Earlier this week, Twitch set the streaming world ablaze with new guidelines that heavily impacted how streamers could monetize their channels. The rules dictated things like how much space logos could take up on the screen, and whether or not these sponsorships could be permanently displayed on the screen at all. The outcry was immediate, and Twitch responded by suggesting that the rules were being misinterpreted because they were written vaguely. Now, a day later, the livestreaming platform is walking back the tweaks entirely.
In a Twitter thread, the livestreaming platform said that the guidelines were “bad for [streamers] and bad for Twitch,” announcing the intention of removing them immediately so that content creators can work with sponsors again. The changes, which put new levels of restrictions on what and how streamers collaborated with various brands, would’ve cratered content creators’ revenue.
“Yesterday, we released new Branded Content Guidelines that impacted your ability to work with sponsors to increase your income from streaming,” Twitch said. “These guidelines are bad for you and bad for Twitch, and we are removing them immediately. Sponsorships are critical to streamers’ growth and ability to earn income. We will not prevent your ability to enter into direct relationships with sponsors – you will continue to own and control your sponsorship business. We want to work with our community to create the best experience on Twitch, and to do that we need to be clear about what we’re doing and why we’re doing it. We appreciate your feedback and help in making this change.”
Prior to walking back the proposed changes, the now-former guidelines stipulated that branded logos could only take up three percent of the screen. Meanwhile, burned-in videos, prerecorded adverts and commercials embedded directly into a livestream via software such as OBS and Xsplit, were prohibited. Now, however, that all has changed, and streamers are free to do as they please, which is important considering ad and branded content are one of streamers’ main sources of revenue in the wake of Twitch’s abysmal 50/50 revenue split.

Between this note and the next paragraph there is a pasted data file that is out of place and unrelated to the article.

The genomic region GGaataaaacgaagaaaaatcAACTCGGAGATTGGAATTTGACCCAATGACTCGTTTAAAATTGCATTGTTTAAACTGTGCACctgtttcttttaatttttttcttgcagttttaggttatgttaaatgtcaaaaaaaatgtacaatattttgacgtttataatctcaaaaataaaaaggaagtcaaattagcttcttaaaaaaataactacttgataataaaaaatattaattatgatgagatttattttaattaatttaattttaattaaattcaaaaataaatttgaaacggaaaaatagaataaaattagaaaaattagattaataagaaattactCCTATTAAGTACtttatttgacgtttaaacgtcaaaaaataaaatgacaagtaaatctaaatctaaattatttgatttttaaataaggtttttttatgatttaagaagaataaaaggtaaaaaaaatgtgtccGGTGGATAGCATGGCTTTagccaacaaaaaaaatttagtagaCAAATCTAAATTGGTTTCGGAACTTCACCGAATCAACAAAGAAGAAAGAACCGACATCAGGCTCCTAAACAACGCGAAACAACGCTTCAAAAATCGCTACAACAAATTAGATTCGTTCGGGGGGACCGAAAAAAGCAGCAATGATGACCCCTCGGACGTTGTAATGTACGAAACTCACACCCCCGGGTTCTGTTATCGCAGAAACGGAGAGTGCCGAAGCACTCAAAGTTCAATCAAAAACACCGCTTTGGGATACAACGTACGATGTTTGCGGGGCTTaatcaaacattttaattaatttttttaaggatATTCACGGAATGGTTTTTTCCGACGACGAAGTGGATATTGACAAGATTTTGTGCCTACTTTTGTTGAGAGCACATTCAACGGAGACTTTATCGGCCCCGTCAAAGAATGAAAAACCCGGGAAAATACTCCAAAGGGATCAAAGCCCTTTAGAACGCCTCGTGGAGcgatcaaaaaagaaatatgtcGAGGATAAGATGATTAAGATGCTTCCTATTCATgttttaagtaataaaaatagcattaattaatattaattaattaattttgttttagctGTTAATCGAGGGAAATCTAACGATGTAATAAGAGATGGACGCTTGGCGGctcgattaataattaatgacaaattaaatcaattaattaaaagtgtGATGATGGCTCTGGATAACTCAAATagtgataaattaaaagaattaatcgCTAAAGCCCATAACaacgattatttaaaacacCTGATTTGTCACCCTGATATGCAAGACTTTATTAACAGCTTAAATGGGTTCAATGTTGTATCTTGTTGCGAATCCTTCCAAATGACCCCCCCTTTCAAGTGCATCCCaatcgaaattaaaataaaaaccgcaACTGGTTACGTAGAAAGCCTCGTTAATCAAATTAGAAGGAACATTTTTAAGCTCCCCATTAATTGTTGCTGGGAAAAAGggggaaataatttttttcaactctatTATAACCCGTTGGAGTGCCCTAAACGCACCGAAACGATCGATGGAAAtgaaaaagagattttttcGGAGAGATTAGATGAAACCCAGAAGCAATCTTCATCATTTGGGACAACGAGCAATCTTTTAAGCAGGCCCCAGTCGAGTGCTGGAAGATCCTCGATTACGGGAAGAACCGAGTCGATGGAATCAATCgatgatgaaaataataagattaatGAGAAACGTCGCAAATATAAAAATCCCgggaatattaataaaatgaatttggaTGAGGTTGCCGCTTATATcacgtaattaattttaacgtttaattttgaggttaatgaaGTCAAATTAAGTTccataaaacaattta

In Twitter DMs with Kotaku, Twitch reporter Zach Bussey explained that because of the frequent and disfavored changes the platform makes, streamers seem to be increasingly concerned over Twitch’s sustainability despite being one of the main platforms for content creators to build an active viewership.
“It hurts streamers, myself included, by limiting what we can do with our own streams,” Bussey said. “Monetization as a live creator is exceptionally hard as fan funding can be unreliable and comes at a heavy 50% cut and ad revenue is only significant once you have quadruple-digit viewership. The best bet for creators of all sizes is working with brands directly—but that also comes with an exchange of value, and banners/overlays/custom notifications all play a part in that. That was in the crosshairs with how broadly this was written.”
Bussey went on to say that while there’s lots of competition for content creators, including rival livestreaming platform Kick, none of them compare to Twitch.
“Kick, Rumble, [TikTok], YouTube, and other platforms are competing in that they offer livestreaming services, but none of them offer the kind of experience that Twitch streamers in general are looking for,” Bussey said. “To move to any other option requires sacrifice—and that already sounds like it’s accepting a worse option [overall]. KIck’s baggage is obvious, and lax moderation is not what Twitch creators want. Rumble feels a bit too much like people are going to question where you were on January 6. YouTube doesn’t seem to care about their livestreaming experience—chat’s not great, crossover culture between channels doesn’t exist, and it’s just more complicated [to work with] overall. Creators are looking for greener [pastures], which all the minor competitors offer, but the interior property damage is obvious from the outside.”
When reached for comment over email, a Twitch representative simply pointed Kotaku to the very same statement that the platform had shared on Twitter.
This fiasco is transpiring after a long list of other misfires and bad press for Twitch, including a deepfake porn scandal that affected some of the platform’s biggest stars, an ongoing exodus of top talent, layoffs, and other unpopular platform changes, such as lackluster revenue splits that don’t favor creators.
Despite this, as of March 2023, Twitch chief product officer Tom Verrilli said “I don’t think there’s ever been a better time to start streaming on Twitch.”